Location: Rhode Island Colony
The Founding of Rhode Island
The land we know today as the State of Rhode Island, was actually founded by four independent groups of colonists between 1636 and 1642, most of whom had been expelled or had left the Massachusetts Bay Colony for disputative reasons. Before that, the territory had been home to an Algonquian American Indian tribe known as the Narragansett,
In 1636, Roger Williams became the first European colonist to settle in Rhode Island, after he was kicked out of the Massachusetts Bay Colony. Williams stirred up a great deal of controversy for espousing his belief that the religion one chose to practice should be free from any influence of the Church of England or the English King. He also questioned the right of the King to grant land in the New World that did not actually belong to him. While serving as a pastor in Salem, Williams battled with the colonial leaders, because he believed that each church congregation should be autonomous and should not be bound by directions sent down from the leaders. For his radical and divisive views, Williams was banished back to England, but was able to escape to Rhode Island before he could be deported. Initially, Williams lived with the Narragansett until their chief sachem, Canonicus, granted him a parcel of land on which he would establish Providence Plantation in 1638. (In the 17th Century, the term "plantation" was used to mean an agricultural colony.) Williams soon attracted other separatists who also wished to escape the religious rules with which they disagreed. Providence Plantation was established on an egalitarian system which provided for majority rule on civil matters, with "liberty of conscience" on spiritual matters.
In 1637, another group of Massachusetts dissenters was banished for speaking out against the Church and fled to Aquidneck Island, which was then called Rhode Island. This group included Anne and William Hutchinson, William Coddington, and John Clarke, among others. Originally called Pocasset, this settlement would eventually become the town of Portsmouth.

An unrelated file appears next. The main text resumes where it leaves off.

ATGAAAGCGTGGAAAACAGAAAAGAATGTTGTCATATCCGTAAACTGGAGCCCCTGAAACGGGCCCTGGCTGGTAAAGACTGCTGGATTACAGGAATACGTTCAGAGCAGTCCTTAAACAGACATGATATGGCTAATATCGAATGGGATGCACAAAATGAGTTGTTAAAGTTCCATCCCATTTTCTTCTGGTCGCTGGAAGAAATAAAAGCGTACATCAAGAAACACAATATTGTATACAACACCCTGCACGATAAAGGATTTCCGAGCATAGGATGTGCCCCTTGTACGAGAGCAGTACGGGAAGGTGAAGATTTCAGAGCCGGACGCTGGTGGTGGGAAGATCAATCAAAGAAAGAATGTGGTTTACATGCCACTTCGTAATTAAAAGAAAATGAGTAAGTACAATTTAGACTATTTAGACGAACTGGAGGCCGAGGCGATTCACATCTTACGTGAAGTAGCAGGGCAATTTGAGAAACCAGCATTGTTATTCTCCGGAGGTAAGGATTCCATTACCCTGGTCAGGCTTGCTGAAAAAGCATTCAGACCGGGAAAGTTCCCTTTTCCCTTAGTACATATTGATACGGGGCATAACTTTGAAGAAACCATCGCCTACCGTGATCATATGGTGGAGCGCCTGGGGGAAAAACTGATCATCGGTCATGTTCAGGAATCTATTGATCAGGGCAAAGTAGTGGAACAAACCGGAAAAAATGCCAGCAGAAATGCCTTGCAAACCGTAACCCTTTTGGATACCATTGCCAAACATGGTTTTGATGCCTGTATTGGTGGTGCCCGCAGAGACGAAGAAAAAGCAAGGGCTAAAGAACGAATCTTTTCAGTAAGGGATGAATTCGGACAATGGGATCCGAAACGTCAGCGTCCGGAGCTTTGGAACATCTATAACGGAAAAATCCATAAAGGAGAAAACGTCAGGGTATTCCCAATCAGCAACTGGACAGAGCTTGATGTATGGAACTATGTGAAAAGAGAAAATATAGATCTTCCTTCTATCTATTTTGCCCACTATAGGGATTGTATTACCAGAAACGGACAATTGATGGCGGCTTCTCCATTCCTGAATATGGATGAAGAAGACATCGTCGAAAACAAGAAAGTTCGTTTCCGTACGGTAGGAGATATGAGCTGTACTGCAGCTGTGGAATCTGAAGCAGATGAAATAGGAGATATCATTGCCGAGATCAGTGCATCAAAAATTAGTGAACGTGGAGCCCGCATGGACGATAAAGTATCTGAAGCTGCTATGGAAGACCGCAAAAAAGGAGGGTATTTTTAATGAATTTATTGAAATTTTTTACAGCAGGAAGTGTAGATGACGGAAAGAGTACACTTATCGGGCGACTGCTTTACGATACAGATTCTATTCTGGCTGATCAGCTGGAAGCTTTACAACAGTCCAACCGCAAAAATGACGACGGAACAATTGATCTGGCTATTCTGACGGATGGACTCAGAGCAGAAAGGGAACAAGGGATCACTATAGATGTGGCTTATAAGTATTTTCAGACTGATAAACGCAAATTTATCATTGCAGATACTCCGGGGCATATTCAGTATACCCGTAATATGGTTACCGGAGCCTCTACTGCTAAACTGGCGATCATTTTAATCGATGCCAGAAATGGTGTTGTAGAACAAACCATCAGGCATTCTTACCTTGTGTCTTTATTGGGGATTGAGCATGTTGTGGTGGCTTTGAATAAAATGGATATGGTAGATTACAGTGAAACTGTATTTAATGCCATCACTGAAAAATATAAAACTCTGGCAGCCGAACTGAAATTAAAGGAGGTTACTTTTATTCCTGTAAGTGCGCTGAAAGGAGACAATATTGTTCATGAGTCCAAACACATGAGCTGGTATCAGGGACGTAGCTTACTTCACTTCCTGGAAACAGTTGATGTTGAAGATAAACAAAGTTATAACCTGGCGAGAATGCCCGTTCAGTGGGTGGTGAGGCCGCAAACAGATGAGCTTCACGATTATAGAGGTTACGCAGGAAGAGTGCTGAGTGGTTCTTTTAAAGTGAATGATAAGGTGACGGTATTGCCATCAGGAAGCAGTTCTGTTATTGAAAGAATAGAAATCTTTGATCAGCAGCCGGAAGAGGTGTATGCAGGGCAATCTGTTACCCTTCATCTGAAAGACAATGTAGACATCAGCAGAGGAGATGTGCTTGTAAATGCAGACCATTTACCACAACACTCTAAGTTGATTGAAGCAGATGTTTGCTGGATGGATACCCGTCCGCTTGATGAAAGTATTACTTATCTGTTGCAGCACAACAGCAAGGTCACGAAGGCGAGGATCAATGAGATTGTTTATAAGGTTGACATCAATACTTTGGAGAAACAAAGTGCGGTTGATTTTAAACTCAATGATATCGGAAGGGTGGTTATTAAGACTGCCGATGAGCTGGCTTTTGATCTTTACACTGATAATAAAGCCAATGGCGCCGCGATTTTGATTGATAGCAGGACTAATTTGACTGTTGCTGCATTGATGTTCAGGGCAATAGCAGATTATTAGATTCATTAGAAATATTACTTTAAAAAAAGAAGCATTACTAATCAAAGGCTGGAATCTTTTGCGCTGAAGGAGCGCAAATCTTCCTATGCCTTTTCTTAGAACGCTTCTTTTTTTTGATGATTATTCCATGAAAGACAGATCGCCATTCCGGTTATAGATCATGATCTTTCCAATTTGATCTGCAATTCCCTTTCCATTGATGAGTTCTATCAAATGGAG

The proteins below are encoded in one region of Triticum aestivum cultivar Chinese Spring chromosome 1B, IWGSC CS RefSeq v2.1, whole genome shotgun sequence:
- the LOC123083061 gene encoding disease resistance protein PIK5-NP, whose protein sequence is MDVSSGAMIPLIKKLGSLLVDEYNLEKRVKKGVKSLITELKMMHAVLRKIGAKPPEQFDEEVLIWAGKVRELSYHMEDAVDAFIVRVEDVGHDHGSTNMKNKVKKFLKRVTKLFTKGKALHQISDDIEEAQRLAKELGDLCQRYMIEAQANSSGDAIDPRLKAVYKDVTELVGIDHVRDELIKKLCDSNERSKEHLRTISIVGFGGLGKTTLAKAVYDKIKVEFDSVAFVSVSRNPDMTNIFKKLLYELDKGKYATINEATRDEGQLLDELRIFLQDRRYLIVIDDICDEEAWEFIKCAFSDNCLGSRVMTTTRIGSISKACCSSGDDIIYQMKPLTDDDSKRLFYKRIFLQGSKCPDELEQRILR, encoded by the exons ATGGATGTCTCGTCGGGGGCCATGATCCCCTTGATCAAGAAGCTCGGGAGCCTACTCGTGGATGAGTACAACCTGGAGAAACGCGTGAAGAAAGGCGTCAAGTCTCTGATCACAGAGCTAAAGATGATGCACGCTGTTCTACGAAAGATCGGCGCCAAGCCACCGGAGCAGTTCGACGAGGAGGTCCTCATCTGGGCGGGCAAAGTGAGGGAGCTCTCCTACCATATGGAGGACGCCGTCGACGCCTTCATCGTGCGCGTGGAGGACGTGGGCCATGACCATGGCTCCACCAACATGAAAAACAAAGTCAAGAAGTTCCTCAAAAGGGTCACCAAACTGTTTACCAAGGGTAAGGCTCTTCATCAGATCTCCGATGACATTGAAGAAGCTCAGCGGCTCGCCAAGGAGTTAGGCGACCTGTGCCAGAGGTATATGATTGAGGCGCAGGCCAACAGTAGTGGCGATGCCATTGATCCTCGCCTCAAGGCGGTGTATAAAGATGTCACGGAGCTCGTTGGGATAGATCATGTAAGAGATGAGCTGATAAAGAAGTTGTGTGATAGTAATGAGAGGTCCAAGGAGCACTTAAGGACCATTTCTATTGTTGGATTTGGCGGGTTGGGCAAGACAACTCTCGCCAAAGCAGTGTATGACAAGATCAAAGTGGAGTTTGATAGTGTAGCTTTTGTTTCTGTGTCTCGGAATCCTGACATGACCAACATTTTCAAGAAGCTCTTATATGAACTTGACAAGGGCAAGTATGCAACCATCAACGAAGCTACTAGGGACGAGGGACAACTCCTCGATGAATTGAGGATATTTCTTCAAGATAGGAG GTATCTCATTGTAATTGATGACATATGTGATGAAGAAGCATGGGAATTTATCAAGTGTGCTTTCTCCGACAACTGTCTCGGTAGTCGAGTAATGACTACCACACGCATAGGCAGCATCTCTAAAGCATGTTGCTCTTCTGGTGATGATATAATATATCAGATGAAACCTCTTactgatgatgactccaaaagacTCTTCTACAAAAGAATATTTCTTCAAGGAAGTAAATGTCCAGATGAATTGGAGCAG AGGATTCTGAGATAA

It wasn't long before the colonists at Pocasset began to disagree about how their community should be run, and in 1639, a group led by Coddington and Clarke chose to relocate to nearby Newport, where they established their own settlement called Newport.
Yet another settlement on the mainland was established by Rev. Samuel Gorton in 1643. Groton had originally attempted to establish himself at both Providence and Portsmouth, but his views were consider too extreme even by Rhode Island standards. Thus, he was left little choice but to establish his own settlement, at what was then called Shawomet. So offended by his teaching, however, the Massachusetts Bay authorities laid claim to the territory. After considerable difficulties with the Massachusetts Bay General Court, Gorton traveled to London where he enlist the help of Robert Rich, 2nd Earl of Warwick, head of the Commission for Foreign Plantations. In 1648, Gorton was able to return to New England with a letter from Rich, ordering Massachusetts to cease molesting him and his people. In gratitude, he changed the name of Shawomet to Warwick.
In order to keep the Massachusetts Bay authorities from intruding in Rhode Island's politics, Roger Williams was sent to England to negotiate an official charter in 1643. The first charter was validated by British Lord Protector Oliver Cromwell 1644 and that became the basis of government in Rhode Island colony in 1647. In 1651, Coddington obtained a separate charter, but protests led to the reinstatement of the original charter in 1653. In 1658, Cromwell died and the charter had to be renegotiated, so in 1663, the Colony sent John Clarke to London to obtain a Royal Charter from the King. The charter Clarke secured, united the four settlements into the newly named "Colony of Rhode Island and Providence Plantations", and would remain in effect, with one brief interruption under Gov. Andros (20 Dec 1686 - 18 Apr 1689), until statehood was achieved in 1776.
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